FANCY a racing-themed beer with your mates? Or a feed in between a treasure trove of racing memorabilia and cars? GARRY O’BRIEN, who was there, remembers a US-based restaurant chain that offered just that and more.
WORDS: Garry O’Brien
ONE OF the great pleasures of reporting/spectating race meetings is the catch-up at the end of the day with colleagues, race drivers and crew members.
Cowes on Phillip Island springs to mind as a town with a small business centre that puts a lot of the interested parties in a smallish locale. There is no centralised theme just a couple of great venues for food, drinks and chat.
Imagine if there was a specific race-minded establishment within easy reach of all our popular racing venues.
Let me give you an example – back in the ‘90s there was Race Rock. It was created by a consortium that included Richard Petty, Kyle Petty, Jeff Gordon, Geoff Bodine, Rusty Wallace, Bobby Moore, John Force and Mario and Michael Andretti, and plans were to turn it into a chain of race-themed restaurants.
The first opened in Detroit in 1992 and another, briefly in Las Vegas. The Orlando operation was the flagship and opened in February 1996. For eleven years it was hard not to notice the gigantic blue Bigfoot monster truck parked between the fence bordering the expressway and the chequered-flag-roofed restaurant.
It was aimed more at race fans and tourists in much the same way that Planet Hollywood worked for fans of the cinema. Generally tourists would be travelling along Interstate 4, either chaperoned in large buses or in their rented RVs, either coming or going from Walt Disney World, Universal Studios or Sea World.
In my case, I just happened to be travelling by in August of that opening year and figured I just had to check it out.
The Bigfoot is a story in itself. It’s one of three that creator Bob Chandler built to be the world’s largest monster truck, with 3.0-metre tall tyres and wheels so large an adult could stand inside one and thousands did, posing for photos.
The restaurant quickly became one of the US’s best-known race-themed eateries. The menu began with “Start Your Engines” and progressed through “Qualifying Laps”, “The Main Event” and “Victory Lap”. There were lots of other groups too, serving breakfast, students etc and themed-named accordingly.
It served such delicacies as the Brute Force Burger and the Gordon Double Pepperoni Pizza. Of course there was also The King – a certified Angus New York strip steak with balsamic glaze caramelized onions, presented with “crashed” garlic potatoes and fresh vegetables.
On the drinks side, there were the choices that came from the Racing Fuels selections, sub-divided into No Octane, Low Octane and Top Alcohol Mixtures. Some of beverages come via the fuel churns that sat on the bars while some of the high octane creations would floor an elephant (We imagine Garry, however, consumed them all without nary a stumble. Elephants remain in awe of Garry’s ability to be not floored. – Ed).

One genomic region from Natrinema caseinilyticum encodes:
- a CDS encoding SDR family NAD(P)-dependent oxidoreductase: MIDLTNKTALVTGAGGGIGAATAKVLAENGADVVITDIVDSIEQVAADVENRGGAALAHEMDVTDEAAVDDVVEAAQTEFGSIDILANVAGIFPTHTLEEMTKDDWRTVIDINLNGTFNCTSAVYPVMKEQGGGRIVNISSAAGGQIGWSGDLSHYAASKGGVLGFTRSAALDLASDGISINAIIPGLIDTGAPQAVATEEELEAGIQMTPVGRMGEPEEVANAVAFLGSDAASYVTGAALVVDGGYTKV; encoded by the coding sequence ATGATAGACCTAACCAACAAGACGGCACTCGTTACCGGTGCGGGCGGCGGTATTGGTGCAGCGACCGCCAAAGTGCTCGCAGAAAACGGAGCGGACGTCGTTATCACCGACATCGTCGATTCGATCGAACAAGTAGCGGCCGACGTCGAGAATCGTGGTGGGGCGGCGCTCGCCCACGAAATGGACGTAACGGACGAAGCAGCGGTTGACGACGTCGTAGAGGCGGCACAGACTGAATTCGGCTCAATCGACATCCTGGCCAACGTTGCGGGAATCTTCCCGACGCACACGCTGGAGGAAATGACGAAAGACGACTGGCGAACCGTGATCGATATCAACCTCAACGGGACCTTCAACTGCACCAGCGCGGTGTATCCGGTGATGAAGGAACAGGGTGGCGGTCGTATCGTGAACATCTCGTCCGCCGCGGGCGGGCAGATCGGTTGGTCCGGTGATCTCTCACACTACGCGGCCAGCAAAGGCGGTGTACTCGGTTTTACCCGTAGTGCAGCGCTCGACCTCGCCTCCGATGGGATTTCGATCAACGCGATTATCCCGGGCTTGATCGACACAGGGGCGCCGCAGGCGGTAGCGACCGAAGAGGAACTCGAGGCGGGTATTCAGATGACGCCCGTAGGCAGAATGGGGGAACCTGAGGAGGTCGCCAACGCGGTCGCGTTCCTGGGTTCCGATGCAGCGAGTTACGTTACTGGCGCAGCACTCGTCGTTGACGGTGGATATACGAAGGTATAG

Naturally the staff members were in pit crew attire, sans the grease and while waiting, drinking and or eating, there was plenty to keep patrons amused. They were surrounded by dozens of televisions playing nonstop racing, demolition derbies and monster-truck races.
The place had numerous authentic racing cars on the floor, hanging from the ceiling and lining the entrance. Inside the foyer were two full-sized trailers, each stocked with souvenir hats and T-shirts for sale.
Race Rock closed when the location was sold to an investment group for $US7.5 million – the property had become more valuable than the restaurant. The business did well, selling burgers and T-shirts, but the building needed a new roof and the air conditioning needed an overall—it was either spend or sell.
It was quite a garage sale! Besides the items within, there was enormous stock that had been stored from the other locations. That included more than 40 bonnets from race cars, 200 driver suits, dozens of paintings, photos and trophies . . . and numerous race cars.
The Miss Budweiser hydroplane went back to the original owners and the original Dale Earnhardt #3 Chevy NASCAR was in advance. It all went – chairs, display cases and even the mannequins that were draped with driving suits.
Others displays that went, included a John Force Funny Car dragster body singed in an on-track explosion, and 1992 Pontiac Grand Prix STP #43 driven by Richard Petty in his last year of racing for just $9,000.
There was Superflow Chevy Monte Carlo driven by Tom Cruise (as Cole Trickle) in Days of Thunder for 15 grand, and a Sir Jack Brabham Formula One helmet for $1,500, just to name a couple.
I know it wouldn’t get the patronage to work here in Australia, but I like the idea. I reckon after working trackside all day, I could settle in for a red bull steak, medium to well, and washed down with a v-power bitter while reviewing the day’s proceedings.
Mmmm… if I take the laptop, I could start with breakfast and stay all day…